“Fifteen years we’ve been married, after 39 years with Pearl Bailey,” Bellson adds with a laugh. “That’s got to be a record!”

In Los Angeles, where he participates in developing new drum technology for Remo, Inc., he “rehearses as much as possible with the great players in town,” and continues to participate, as he has for many years, in student-oriented drum and band clinics and classes.

Bellson’s belief in the values of work, study and craftsmanship trace back to his youth, and to the firm guidance of a musician father. Born July 6, 1924, in Rock Falls, Ill., he was christened Luigi Paulino Alfredo Francesco Antonio Balassoni, a name which, obviously, was quickly recast at the start of his professional career. Although he was drawn to percussion as early as the age of 3, his father insisted upon a broader education. “He tried to get me to study piano,” recalls Bellson. “I said I wanted to play drums, but he told me to go the keyboard and study harmony and theory. And I did, along with all other the instruments. I also had the opportunity to listen to all the records my dad had in his music store, and that was a big help, too.”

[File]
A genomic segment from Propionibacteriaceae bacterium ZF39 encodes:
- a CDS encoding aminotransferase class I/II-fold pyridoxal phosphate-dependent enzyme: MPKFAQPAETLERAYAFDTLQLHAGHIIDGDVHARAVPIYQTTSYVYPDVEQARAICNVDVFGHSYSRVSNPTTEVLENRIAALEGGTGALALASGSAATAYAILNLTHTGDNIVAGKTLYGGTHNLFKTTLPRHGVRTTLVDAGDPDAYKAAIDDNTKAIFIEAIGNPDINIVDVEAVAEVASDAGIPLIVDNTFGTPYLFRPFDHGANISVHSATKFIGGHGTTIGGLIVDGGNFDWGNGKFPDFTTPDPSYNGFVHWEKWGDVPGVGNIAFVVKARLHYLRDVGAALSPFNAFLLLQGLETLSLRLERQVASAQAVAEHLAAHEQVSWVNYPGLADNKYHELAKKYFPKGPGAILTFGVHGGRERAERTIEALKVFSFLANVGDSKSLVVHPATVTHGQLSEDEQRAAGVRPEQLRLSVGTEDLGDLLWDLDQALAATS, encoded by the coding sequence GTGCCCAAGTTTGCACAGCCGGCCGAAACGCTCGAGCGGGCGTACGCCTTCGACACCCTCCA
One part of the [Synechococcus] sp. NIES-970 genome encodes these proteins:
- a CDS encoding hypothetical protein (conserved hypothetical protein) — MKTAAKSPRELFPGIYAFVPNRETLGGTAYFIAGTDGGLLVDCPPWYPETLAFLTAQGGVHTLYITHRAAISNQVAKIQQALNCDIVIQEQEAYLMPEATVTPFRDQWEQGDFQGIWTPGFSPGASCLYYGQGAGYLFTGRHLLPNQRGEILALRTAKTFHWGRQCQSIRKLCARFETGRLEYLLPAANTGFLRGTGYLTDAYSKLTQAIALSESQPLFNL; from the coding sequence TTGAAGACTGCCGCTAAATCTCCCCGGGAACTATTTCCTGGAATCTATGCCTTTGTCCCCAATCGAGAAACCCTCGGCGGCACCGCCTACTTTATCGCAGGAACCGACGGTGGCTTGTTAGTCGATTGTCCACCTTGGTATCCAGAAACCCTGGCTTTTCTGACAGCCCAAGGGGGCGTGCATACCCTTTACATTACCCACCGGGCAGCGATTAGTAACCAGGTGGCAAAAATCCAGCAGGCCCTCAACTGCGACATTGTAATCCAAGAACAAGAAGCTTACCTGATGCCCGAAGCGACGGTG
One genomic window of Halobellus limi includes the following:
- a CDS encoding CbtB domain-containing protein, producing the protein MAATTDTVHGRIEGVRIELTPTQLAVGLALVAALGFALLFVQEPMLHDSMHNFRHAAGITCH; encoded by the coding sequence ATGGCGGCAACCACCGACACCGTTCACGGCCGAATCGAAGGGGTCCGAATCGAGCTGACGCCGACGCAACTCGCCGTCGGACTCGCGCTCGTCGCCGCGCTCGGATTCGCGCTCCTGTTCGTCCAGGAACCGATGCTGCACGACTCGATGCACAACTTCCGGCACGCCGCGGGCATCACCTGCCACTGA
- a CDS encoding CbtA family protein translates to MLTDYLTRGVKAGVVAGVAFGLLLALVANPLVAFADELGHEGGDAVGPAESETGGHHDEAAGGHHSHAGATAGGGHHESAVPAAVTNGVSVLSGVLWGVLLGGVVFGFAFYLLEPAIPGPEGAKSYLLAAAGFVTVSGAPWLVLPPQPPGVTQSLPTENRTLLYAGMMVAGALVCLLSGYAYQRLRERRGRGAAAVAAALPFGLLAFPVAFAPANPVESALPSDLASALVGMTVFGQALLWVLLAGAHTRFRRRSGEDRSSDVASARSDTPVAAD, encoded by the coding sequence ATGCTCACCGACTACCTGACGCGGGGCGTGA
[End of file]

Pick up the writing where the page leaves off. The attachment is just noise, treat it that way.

But his own inventive imagination played a big role, as well. The design for a double-bass-drum set-up-Bellson’s unique addition to the world of jazz percussion-first appeared as a sketch for a high school art class. He got an “A.” At 17, he entered the Slingerland National Gene Krupa Drum Competition and won, beating over 40,000 other contestants.

With that kind of recognition, his hometown territory of Moline/Davenport/Rock Falls began to feel like small pickings. Especially so since Bellson had already had significant experience with high-level professional players.

“I used to play at a club called the Rendezvous, for three years when I was a teenager,” he explains. “They’d let me sit in every Tuesday night, which sort of became Louis Bellson night. And, playing with musicians from Kansas City, that’s where I learned how to swing.”

Ironically, the first name band to pick up on his drumming was fronted by Ted Fio Rito, a society-dance-band leader perhaps best known as the composer of “Toot, Toot, Tootsie” and “Laugh, Clown, Laugh.” When Bellson sat in with the band in early 1942, Fio Rito immediately offered him a job, willing to accept his double-bass-drum set-up, virtually unheard of at the time.

“I said, ‘I can’t accept the gig because I have three more months of high school,'” says Bellson. “‘So finish high school,’ he said. ‘Call me, and I’ll bring you out to California.’ I didn’t think it would happen but it did. I called him as soon as I graduated, and the next thing you know I’m in L.A. at a place called the Florentine Gardens on Hollywood Boulevard, working on a show with the Mills Brothers.”